The album is characterized by a tone that's subdued even by the standards of Will Oldham's back catalog, but this understated quality is so artfully executed it becomes readily apparent that Oldham has become comfortable enough with his aesthetic that the strictures of a relatively standard tone take a back seat to the ability to work within its various nuances. There are common elements that are found in all the songs – gentle guitar and multi-part harmonies – that lend the songs a casual air, as if the performers were simply running through a few familiar old standards without regard to the recording process. This isn't to suggest that the proceedings are at all sloppy, but there's a loose informality that imbues the songs with an inviting warmth. The backing band remains largely unobtrusive, but the moments when they make their presence felt are a testament to their versatility. For evidence of this, one need only look to the subdued country inflections of “No Match,” the ornate vocal harmonies during the coda of “Cows,” or any of the points in which backing vocalist Angel Olson steps into a more prominent role, displaying a vocal range that can approximate Shirley Collins as easily as Barbara Dane.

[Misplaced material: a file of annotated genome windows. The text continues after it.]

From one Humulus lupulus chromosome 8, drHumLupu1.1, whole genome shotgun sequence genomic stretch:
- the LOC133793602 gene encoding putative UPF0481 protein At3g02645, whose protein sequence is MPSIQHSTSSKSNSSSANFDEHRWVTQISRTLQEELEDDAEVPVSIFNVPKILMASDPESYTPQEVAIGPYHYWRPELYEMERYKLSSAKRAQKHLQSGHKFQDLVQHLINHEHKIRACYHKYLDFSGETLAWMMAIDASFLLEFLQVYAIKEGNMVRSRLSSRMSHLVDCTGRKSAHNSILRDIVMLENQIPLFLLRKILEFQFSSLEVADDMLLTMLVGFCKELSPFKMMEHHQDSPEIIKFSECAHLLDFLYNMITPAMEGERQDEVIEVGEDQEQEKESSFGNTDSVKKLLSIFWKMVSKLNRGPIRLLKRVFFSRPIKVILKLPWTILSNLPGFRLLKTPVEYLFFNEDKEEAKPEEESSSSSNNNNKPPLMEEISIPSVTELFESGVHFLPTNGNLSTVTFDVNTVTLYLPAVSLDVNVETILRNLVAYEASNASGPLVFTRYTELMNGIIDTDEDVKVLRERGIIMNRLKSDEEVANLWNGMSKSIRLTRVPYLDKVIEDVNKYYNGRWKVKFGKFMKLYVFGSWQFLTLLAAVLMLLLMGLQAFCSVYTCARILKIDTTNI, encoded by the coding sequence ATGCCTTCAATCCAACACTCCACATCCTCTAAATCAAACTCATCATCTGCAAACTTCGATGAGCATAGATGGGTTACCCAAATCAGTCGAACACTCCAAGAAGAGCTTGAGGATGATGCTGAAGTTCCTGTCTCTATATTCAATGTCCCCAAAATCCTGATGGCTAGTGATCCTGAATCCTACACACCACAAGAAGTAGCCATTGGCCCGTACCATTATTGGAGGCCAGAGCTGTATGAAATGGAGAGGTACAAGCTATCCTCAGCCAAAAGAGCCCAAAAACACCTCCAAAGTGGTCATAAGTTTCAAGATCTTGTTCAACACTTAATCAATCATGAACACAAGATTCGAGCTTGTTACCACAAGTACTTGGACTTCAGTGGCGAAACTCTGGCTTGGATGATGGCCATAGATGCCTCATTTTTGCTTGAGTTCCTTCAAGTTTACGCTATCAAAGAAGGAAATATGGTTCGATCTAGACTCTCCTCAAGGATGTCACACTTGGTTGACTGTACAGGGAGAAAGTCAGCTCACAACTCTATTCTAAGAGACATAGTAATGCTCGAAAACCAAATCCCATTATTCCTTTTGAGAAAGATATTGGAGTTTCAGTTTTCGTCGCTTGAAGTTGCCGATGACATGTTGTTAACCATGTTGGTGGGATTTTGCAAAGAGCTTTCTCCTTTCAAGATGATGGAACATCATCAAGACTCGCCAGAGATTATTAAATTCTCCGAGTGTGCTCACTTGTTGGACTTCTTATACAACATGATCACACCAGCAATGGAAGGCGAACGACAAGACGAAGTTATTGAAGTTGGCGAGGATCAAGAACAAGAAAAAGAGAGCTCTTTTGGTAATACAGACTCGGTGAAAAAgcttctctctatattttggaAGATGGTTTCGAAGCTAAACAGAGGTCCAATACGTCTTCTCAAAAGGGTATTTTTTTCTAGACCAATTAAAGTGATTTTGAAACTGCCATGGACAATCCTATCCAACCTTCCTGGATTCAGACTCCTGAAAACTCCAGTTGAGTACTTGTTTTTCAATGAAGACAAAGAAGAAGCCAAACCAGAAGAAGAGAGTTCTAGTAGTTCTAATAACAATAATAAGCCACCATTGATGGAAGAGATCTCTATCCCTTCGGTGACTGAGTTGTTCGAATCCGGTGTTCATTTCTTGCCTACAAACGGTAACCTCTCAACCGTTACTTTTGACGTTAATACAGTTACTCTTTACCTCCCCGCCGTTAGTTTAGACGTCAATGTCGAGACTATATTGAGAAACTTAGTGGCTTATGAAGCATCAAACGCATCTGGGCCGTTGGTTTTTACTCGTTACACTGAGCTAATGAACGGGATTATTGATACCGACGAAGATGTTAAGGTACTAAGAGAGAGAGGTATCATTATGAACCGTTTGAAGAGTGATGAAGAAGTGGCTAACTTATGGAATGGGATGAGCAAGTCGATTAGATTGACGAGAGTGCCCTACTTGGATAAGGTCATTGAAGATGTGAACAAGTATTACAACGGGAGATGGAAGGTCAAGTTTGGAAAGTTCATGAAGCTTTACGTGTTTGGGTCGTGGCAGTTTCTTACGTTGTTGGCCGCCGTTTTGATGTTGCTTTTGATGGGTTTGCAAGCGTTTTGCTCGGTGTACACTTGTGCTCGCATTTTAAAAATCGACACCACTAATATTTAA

The album comes off like a warped rustic devotional music, but one that's unsure of the object of its devotion. The somewhat conflicted worldview Oldham puts forth is one of higher powers who may or may not exist and, if they do, may or may not have humanity's best interests at heart. On one hand, there are lines like “Stop all the moaning and bemoaning of fate / God isn't listening or else it's too late,” and on the other, he sings “Good God guides us / Bad God leaves us / Good seed hides us / Good Earth gives.” It's a vision that teeters between a Gnostic vision of an existence predicated upon an irrational divinity and an agnostic vision of an existence in which we are irrational of our own volition. It's ambiguous territory that Oldham has mined extensively, but rarely expressed so bluntly.